In her book, The Faraway Nearby, Solnit writes, "If the boundaries of the self are defined by what we feel, then those who cannot feel, even for themselves, shrink within their own boundaries, while those who feel for others are enlarged and those who feel compassion for all beings must be boundless.”
Therefore, feeling defines the parameters of our self, and by knowing our feelings and experiencing them our boundaries expand. By avoiding or repressing them, we shrink. Feeling is a muscle. As such, it either weakens (can only feel a little/ numbness) or strengthens (can feel a lot - are aware of your feelings, know what you are feeling and why). It is not static at all. Feeling, experiencing emotions, is a large part of human life, and is a vital life line for health and wellness. Self awareness, and inner emotional intelligence grow through the process of getting to know oneself and become the foundation for developing emotional intelligence, intra-personal skills, and much more.
Developing emotional intelligence and self-awareness goes hand-in-hand with developing a relationship with emotions through experience of feeling; our choice to feel and experience the unseeable but knowable realm of human emotions determines whether our feeling muscle is decaying or strengthening, whether the boundaries of our self are contracting or expanding.
As we go down the path of experiencing feelings and becoming emotionally intelligent it is inevitable that we will encounter pain, and pain serves a purpose, for what you cannot feel you cannot take care of. In time unprocessed pain numbs our psychic and physical senses, lessons our capacity to experience life and our ability to live it. It is important to feel pain and work through it, to purge oneself of it; else wise these unprocessed experiences (and their feelings) create blockages, preventing one from living, and being in the present. They become deadweights on the soul, and this build up casts shadows, outward from your perspective, onto what you see, polluting your perceptions with all types, shapes and sizes of distortions.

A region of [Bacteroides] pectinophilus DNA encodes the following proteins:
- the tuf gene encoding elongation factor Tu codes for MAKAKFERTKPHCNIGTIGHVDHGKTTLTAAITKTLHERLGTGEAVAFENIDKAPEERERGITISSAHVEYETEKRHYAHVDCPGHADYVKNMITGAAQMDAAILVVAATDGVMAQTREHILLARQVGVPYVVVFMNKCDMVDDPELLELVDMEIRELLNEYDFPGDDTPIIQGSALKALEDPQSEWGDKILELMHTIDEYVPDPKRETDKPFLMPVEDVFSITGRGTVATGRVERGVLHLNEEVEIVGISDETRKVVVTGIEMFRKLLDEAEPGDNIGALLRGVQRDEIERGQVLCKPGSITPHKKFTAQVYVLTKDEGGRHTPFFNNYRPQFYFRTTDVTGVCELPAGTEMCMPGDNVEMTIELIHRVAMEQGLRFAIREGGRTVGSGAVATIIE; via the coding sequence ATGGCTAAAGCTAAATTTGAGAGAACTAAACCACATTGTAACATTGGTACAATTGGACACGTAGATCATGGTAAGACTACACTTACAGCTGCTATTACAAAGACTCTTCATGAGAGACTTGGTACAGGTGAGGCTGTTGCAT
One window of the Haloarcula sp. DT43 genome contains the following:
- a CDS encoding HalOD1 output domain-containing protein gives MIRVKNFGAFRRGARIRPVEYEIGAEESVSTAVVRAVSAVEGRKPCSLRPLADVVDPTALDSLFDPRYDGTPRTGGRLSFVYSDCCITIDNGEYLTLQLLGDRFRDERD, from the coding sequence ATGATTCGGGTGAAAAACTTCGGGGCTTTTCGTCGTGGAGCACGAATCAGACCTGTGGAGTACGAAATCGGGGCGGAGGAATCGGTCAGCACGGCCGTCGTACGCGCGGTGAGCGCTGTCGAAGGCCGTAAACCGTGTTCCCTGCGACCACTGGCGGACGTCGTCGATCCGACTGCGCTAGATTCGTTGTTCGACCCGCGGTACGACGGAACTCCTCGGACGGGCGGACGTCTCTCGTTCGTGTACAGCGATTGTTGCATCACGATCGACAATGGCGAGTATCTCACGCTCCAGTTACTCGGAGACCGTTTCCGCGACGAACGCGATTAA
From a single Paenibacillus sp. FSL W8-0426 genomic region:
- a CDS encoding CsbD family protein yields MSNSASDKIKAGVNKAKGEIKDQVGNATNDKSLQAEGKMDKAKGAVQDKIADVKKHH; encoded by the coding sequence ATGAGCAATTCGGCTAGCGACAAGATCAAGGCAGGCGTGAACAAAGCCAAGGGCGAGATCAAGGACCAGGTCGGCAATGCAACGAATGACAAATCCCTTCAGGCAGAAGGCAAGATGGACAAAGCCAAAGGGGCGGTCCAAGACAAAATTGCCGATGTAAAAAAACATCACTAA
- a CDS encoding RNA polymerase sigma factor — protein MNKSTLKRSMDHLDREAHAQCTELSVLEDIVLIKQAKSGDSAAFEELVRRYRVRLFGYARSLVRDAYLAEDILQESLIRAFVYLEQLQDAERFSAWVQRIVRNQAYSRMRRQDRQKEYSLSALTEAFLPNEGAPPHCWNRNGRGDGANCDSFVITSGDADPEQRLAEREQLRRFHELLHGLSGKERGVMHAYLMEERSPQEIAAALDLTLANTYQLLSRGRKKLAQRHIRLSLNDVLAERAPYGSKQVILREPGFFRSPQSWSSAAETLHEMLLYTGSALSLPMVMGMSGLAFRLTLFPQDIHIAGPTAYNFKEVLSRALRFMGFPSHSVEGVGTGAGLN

While this life wisdom is widely agreed upon, in the face of painful emotions why do we still freak out, avoid them and in extreme cases even cut off, numb or by whatever means necessary, detach from feeling? Emotional pain does (sometimes) hurt and can appear very threatening, but what is it about emotional pain, and painful emotions that scare us so? My best answer is it's the unknown. Painful emotions appear to be just the beginning, the first few steps on a path that leads to greater suffering and unknown depths (and these emotions already hurt!). Therefore, we turn off the path and avoid it all together. But we all know this doesn't really help anything.
Life is a process, not a product, and emotions and feelings are transient. So, in the face of emotional distress and unpleasant emotions it is best to allow them to come up, to let them arise. By doing so, just allowing the feeling, you begin to release it.
What is ordinarily imagined as disintegration is also, or instead, metamorphosis. All stories have an end, but in life endings are new beginnings.